Diplomat For a Day: U.S. Diplomacy Center Launches Online Diplomacy Simulation Teaching Materials

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Students from Syracuse University participate in a U.S. Diplomacy Center simulation.
Students from Syracuse University participate in a U.S. Diplomacy Center simulation. (State Department photo)

Diplomat For a Day: U.S. Diplomacy Center Launches Online Diplomacy Simulation Teaching Materials

International Education Week, observed this year November 13-17, is surely an opportunity to celebrate the benefits of international education and study abroad, but it is also an opportunity to reflect on the increasingly global environment in which we live and, consequentially, the need to prepare American youth to live, work, and thrive in the global arena. The United States Diplomacy Center, which will be our country’s first museum and educational institutional dedicated to the practice and achievements of diplomacy, aims to do just that through its Diplomacy Simulation Program. A library of eight thematic simulations is now online and freely available to educators who wish to add a global dimension to their classrooms.

The simulations are designed to expose high school and college students to real life challenges such as resolving conflicting goals to find common ground and advancing national interests. The simulations teach problem solving and negotiation skills, as well as showcase how the work of U.S. diplomats impacts lives at home and around the world.

Students from Montgomery College participate in a U.S. Diplomacy simulation on the international nuclear crisis. (State Department photo)

The launch of the online program marks the end of a year-long project, funded through a Bechtel Foundation grant, with George Mason University’s Center for History and New Media. The project created two thematic simulations and pilot-tested the simulation program with high school and college educators. Now, on the Center’s website, educators can find a teacher’s guide with links to instructional videos and eight different historical or hypothetical (but very real) scenarios with background information. Several of the simulations include short video links with subject matter experts. The simulations cover topics such as international migration as well as non-proliferation crises, counterfeit trade, HIV/AIDS, peacebuilding, and wildlife trafficking among others. The full library can be accessed here. The education team at the Diplomacy Center collaborated with subject matter experts across the State Department to develop these simulations. We are looking forward to developing additional educational materials in the future to highlight the breadth of issues that American diplomats pursue on behalf of the United States.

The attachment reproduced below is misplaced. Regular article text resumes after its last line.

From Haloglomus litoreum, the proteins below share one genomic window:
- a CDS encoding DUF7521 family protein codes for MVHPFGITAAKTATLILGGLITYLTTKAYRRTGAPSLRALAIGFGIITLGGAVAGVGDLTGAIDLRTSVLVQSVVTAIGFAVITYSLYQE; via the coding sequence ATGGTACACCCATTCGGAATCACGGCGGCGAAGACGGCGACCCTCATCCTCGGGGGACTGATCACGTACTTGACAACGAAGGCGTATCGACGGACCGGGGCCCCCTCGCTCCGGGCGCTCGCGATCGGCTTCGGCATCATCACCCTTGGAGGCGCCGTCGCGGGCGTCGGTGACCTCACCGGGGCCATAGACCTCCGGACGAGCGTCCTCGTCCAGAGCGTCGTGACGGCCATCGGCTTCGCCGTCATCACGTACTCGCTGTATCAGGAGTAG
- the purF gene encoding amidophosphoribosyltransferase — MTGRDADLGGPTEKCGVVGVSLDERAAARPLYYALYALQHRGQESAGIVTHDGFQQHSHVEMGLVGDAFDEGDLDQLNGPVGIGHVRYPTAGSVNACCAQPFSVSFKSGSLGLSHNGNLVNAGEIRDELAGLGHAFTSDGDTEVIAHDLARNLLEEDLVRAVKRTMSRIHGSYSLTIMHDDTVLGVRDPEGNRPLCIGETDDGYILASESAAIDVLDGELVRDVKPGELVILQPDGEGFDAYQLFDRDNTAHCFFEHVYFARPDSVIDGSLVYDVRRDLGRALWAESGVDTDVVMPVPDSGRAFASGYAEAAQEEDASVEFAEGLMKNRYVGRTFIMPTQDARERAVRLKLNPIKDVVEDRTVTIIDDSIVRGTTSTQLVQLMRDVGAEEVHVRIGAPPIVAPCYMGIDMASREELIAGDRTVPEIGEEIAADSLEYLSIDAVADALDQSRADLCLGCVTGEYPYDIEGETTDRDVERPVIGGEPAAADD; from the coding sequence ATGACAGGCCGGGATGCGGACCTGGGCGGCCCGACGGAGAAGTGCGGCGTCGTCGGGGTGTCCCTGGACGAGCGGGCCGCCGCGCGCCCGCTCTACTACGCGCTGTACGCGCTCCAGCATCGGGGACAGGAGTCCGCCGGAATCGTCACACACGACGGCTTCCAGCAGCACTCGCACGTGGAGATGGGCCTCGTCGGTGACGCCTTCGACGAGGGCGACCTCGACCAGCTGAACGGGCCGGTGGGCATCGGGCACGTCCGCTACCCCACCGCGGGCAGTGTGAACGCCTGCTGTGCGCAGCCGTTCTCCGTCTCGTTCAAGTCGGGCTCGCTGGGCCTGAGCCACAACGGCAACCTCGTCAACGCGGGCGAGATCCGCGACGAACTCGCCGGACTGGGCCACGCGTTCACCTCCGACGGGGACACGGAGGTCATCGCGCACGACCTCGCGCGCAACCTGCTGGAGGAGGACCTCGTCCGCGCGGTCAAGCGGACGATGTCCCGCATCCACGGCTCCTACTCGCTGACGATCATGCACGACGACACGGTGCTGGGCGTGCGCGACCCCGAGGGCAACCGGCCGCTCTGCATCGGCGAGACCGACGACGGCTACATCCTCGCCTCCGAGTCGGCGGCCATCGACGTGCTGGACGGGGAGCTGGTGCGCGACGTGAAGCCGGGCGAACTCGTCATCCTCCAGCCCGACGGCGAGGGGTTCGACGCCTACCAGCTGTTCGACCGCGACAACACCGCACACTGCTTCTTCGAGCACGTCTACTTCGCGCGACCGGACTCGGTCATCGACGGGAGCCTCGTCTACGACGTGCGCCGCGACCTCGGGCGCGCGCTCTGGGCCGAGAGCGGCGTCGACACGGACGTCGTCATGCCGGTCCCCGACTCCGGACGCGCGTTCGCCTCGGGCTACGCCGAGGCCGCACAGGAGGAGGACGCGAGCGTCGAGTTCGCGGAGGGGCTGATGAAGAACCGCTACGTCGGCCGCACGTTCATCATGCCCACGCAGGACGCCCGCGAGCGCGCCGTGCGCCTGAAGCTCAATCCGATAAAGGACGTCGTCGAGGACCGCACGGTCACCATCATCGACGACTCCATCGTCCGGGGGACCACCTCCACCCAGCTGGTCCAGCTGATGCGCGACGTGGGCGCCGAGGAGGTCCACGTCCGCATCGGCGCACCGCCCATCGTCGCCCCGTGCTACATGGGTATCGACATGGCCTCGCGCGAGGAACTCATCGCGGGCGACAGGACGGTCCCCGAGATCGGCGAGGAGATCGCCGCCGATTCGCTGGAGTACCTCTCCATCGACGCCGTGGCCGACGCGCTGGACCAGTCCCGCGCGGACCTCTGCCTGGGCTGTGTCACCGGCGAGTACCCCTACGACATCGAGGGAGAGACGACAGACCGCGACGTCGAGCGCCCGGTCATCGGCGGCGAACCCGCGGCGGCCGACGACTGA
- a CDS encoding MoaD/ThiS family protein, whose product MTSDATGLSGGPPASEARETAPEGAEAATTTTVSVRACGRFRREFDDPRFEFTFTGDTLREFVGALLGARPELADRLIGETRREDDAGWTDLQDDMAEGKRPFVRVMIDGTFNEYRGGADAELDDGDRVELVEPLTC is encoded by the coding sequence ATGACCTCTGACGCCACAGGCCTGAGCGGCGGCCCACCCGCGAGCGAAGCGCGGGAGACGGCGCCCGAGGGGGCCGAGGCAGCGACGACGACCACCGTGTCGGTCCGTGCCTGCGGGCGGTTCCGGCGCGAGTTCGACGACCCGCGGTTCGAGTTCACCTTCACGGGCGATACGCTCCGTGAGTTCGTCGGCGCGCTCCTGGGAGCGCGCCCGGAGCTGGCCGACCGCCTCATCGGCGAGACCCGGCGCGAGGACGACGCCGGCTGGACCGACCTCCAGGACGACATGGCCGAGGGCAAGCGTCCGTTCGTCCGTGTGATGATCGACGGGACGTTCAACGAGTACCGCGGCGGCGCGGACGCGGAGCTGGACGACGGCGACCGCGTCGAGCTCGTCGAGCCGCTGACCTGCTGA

Through an email and social media campaign, the Center is alerting teachers and students to these resources as a fun and accessible way to teach the complexity of global issues. The education team is also conducting teacher training to broaden the reach of the Diplomacy Center’s education programs. Staff presented the online resources and trained educators at the Virginia Council for Social Studies and will soon do the same at next month’s National Council for the Social Studies.

Students from Roosevelt High School and a Georgia-Azerbaijan Exchange program participate in U.S. Diplomacy Center simulation. (State Department photo/ Public Domain)

We are proud that the Diplomacy Simulation Program has become an important teaching tool about global issues and how the practice of diplomacy is used to address multiple stakeholders’ interests. It has reached over 6,000 participants so far this year. We are committed to expanding the program’s reach across the United States in support of our goal of developing the next generation of global leaders.

About the Author: Lauren Fischer serves as the Education Program Specialist for the United States Diplomacy Center at the U.S. Department of State. 

Editor's Note: This entry also appears in the U.S. Department of State's publication on Medium.com.

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